Barefoot shoes: part 2
As a follow up to my last post all about the who's, what's and why's of barefoot shoes, this post is all about the hows:
How can I find the right barefoot shoes for me?
Do I really have to buy them online? I won't even be able to try them on before I commit!
How can I wear barefoot shoes without my feet kicking up a fuss?
How can I get away with wearing ridiculously comfortable shoes in my (fill in the blank) professional job?
Like I said in the previous post, the vast majority of barefoot shoes are made for runners, but that doesn't mean us non-runners can't have the same foot-healthy benefits!
Finding the ones that fit
So first up, what are your choices, for the casual or professional look- the everyday around town shoes?
And what about for the work environment?
For the dressed-down tennis shoe look, Lems, Vivobarefoot and Altra all have options. Some of them double as running shoes, so there are more options here than following categories.
My favorite are Lems Primal 2- I feel like I'm getting away with wearing slipper socks out in public.
Seriously, I wear them everywhere when I'm not working: errands, gym, even out hiking.
I've also gotten a lot of use (years) out of my Vivobarefoot Mary Janes (Amazon link because it looks like the company isn't making them any more)- though Vivo does still make similar "ballet flats"-style casual shoes.
What if I need fancier,
more professional shoes?
Unfortunately, this is where I think the barefoot shoe creators have the most room for improvement. I mean, what are the barefoot runners and all the rest of us supposed to do when we're not exercising?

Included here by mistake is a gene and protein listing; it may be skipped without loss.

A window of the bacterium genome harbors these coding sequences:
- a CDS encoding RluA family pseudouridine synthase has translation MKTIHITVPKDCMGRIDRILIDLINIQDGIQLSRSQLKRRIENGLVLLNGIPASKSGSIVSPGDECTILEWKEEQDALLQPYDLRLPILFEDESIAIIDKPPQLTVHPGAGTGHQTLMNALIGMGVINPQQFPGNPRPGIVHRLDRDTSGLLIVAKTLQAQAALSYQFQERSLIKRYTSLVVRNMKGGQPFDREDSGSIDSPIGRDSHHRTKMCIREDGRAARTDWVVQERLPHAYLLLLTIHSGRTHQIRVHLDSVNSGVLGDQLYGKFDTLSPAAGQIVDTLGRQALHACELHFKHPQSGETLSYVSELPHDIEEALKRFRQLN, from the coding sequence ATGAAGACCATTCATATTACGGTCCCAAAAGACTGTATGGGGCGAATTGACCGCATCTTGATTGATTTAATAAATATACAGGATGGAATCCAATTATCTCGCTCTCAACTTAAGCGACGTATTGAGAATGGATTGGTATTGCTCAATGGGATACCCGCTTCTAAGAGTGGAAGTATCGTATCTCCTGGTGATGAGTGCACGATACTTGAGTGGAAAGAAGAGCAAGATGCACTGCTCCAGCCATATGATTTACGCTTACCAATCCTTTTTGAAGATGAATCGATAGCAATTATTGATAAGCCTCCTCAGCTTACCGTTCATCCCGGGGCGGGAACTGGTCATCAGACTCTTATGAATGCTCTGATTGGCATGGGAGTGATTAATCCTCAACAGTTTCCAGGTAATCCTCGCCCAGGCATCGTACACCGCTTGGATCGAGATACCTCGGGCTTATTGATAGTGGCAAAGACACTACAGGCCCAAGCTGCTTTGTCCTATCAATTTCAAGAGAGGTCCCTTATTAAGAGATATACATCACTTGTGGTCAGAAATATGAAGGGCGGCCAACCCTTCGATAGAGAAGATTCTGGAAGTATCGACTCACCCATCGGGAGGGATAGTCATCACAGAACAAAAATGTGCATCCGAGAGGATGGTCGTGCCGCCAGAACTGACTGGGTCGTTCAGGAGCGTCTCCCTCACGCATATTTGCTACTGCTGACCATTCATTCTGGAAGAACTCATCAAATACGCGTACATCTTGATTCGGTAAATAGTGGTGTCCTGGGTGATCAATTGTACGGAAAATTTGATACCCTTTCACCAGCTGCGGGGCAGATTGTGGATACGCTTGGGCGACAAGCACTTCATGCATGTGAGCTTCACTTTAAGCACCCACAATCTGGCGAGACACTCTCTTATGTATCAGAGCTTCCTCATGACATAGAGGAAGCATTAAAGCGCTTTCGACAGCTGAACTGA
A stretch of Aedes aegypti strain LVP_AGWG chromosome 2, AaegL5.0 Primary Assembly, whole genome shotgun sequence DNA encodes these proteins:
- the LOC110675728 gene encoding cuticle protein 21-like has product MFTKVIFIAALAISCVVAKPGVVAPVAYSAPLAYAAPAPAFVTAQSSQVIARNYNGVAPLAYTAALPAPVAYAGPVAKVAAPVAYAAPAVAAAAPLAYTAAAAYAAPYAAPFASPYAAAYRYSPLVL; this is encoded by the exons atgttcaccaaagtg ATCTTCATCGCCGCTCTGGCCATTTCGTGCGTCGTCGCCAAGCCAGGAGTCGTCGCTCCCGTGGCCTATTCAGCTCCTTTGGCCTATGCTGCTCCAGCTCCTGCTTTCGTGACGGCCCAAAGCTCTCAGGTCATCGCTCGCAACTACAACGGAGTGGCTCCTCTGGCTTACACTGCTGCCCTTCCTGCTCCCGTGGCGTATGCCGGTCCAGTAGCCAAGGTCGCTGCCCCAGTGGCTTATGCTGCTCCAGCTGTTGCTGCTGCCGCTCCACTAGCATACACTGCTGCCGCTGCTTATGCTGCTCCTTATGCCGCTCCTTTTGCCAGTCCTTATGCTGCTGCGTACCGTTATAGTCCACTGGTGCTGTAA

Really quickly, you can get acclimated to the zero-drop, roomy toe box, and not want to look back during the 9-5. And for those of us who can't pull off the running-shoes-in-the-office look, there are just a few options.
Besides those Vivo Mary Janes above, Lems also makes a shoe they call Mary Jane. I've found that this is the best compromise between minimalist shoes that look professional for any office environment. I've only gotten compliments (many) and never a "what is this, Casual Friday?"
That being said, they still are a bit casual and might not be fully appropriate for all professional environments.
Oh, and by the way, forget any more "girly" shoes. With wide toes and no heel, this Mary Jane is about as feminine as barefoot shoes get.
A note on online shoe purchasing
Yep, it's a gamble. It just is. Initially, anyway. Then you learn what size from what brand fits best for you. If you're uncertain about a size, hemming and hawing between two sizes- Lems even recommends buying both sizes and returning one. Most shoe manufacturers who sell online expect a certain percentage of returns and thus generally have a very no-hassle return policy.
How about transitioning to barefoot shoes?
The best route is to transition under the guidance of a healthcare professional who is experienced and versed in the common pitfalls and tricks to this type of footwear.
One part of the barefoot transition may include Correct Toes- silicone toe spacers that, over time, gently guide the toe bones into their correct, barefoot positions. If these are used (as are commonly prescribed at the NW Foot & Ankle clinic), a slower transition process becomes key, as one will slowly develop a different bone structure in the feet.
In general, it is key to transition slowly (a few minutes up to an hour a day initially) and methodically add in activities that are routinely performed (start first with just walking or more sedentary activities before you work your way up to exercising and more high impact movements). Otherwise, yes, you'll get feet "hangovers"- a lingering soreness in the soles of your feet due to them experiencing more impact than they're used to.
Have you tried barefoot shoes? Have you shied away from trying them out? Have you encountered any obstacles? Please let me know in the comments below!
Thank you for reading, have a happy and warm winter,
Leave a Reply.